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Gonzalo Aguirre Beltrán was born and received his primary and secondary schooling in Veracruz, where there was a strong African influence, before studying medicine in Mexico City. In the 1920s and 1930s intellectuals such as José Vasconcelos undertook pioneering studies of Indians in Mexico, whose culture and history had largely been viewed with disdain until then. The studies resurrected a degree of interest in and dignity for Indian heritage. Although Vasconcelos argued that much of indigenous culture should be subsumed in a larger Mexican culture, Aguirre Beltrán believed that indigenous cultures were worthy of study for their own sake. After graduating from the University of Mexico with a medical degree, Aguirre Beltrán returned to Veracruz, where he held a post in public health that further sparked his interest in Indian ethnicity and history. In 1940 he published two studies on the ethnohistory of colonial and precolonial Indians in ...

Article

LaNesha NeGale DeBardelaben

physician and public health provider, was born in Philadelphia, Pennsylvania, the fourth of five children of Hillard Boone Alexander, a horse trainer, and Virginia Pace Alexander. Born enslaved in 1856 to James and Ellen Alexander in Mecklenburg, Virginia, Alexander's father migrated to Philadelphia in 1880. Alexander's mother was born enslaved in 1854 to Thomas and Jenne Pace in Essex County, Virginia. She and her brother migrated to Philadelphia in 1880. In 1882 Hillard and Virginia were married. A working-class but respectable family, the Alexanders lived in the city's Seventh Ward with their three boys, Raymond Pace Alexander, Milliard, and Schollie, and two girls, Irene and Virginia. Strong family values were instilled in the Alexander children at an early age. Church, education, and a solid work ethic were emphasized in the home. Shortly after the birth of the youngest child in 1903 ...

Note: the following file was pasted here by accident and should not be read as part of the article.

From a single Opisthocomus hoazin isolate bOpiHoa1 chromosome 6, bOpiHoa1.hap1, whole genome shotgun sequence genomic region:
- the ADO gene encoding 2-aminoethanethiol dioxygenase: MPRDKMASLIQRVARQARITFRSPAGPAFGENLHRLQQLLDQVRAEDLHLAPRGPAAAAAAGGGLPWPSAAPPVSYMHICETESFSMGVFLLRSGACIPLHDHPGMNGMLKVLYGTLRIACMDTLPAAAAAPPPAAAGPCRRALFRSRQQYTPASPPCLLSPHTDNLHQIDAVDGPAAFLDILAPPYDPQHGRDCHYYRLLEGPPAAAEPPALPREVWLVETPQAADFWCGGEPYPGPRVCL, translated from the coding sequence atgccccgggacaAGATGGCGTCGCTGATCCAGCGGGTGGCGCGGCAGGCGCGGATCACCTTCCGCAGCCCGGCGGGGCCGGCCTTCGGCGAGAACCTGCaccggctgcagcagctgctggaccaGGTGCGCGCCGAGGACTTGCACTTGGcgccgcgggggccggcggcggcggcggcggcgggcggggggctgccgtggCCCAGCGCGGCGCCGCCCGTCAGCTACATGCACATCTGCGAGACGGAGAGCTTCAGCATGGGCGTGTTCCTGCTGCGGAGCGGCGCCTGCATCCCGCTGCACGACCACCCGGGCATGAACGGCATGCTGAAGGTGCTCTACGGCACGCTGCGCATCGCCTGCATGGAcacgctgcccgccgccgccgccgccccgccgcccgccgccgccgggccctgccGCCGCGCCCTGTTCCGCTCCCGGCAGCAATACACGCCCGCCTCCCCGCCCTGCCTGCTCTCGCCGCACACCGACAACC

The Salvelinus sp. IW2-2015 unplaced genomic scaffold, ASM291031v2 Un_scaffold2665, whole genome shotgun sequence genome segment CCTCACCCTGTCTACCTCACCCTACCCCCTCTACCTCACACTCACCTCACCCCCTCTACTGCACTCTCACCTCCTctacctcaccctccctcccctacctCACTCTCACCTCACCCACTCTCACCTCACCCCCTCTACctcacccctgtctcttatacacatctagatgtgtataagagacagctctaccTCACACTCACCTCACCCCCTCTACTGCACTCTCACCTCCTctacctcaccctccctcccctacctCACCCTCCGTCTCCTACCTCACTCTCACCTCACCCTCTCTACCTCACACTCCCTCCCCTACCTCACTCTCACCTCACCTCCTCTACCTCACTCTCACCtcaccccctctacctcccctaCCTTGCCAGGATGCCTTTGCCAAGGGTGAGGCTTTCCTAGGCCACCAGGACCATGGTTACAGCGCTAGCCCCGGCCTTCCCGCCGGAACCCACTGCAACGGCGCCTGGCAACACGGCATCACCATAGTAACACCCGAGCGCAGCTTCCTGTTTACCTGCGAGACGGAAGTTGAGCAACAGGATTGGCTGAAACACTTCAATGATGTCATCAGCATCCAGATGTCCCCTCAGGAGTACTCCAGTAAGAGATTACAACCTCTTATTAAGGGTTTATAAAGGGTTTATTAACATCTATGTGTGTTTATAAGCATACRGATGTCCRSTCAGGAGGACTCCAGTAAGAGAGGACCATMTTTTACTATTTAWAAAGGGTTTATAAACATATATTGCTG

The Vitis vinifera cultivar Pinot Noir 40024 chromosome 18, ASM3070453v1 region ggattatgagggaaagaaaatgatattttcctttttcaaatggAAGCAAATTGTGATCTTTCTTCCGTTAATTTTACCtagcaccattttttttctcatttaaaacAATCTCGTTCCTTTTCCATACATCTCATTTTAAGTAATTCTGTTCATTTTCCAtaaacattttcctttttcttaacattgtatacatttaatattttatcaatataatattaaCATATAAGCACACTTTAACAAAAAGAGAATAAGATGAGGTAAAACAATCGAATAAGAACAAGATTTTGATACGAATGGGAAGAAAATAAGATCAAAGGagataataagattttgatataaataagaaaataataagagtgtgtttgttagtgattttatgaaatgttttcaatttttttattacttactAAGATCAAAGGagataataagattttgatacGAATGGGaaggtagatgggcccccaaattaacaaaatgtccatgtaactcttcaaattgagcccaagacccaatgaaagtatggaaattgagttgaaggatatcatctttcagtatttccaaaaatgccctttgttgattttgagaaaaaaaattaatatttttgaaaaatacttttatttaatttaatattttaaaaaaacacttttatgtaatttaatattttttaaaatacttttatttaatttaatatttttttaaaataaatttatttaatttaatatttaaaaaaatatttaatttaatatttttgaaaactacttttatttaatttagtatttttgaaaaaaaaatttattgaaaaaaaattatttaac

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Raymond Pierre Hylton

minister, author, physician, dentist, and missionary, was born in Winton, North Carolina. His father, Lemuel Washington Boone (1827–1878), was a prominent minister and politician, and one of the original trustees of Shaw University.

Boone received his early education at Waters Normal and Industrial Institute in Winton. From 1896 to 1899 he attended Richmond Theological Seminary in Richmond, Virginia. In 1899, when the seminary merged with Wayland Seminary College of Meridian Hill in Washington, D.C., to form Virginia Union University and moved to its new Richmond campus at North Lombardy Street, Boone finished his senior year and became part of the university's first graduating class in 1900; he received the bachelor's of divinity degree.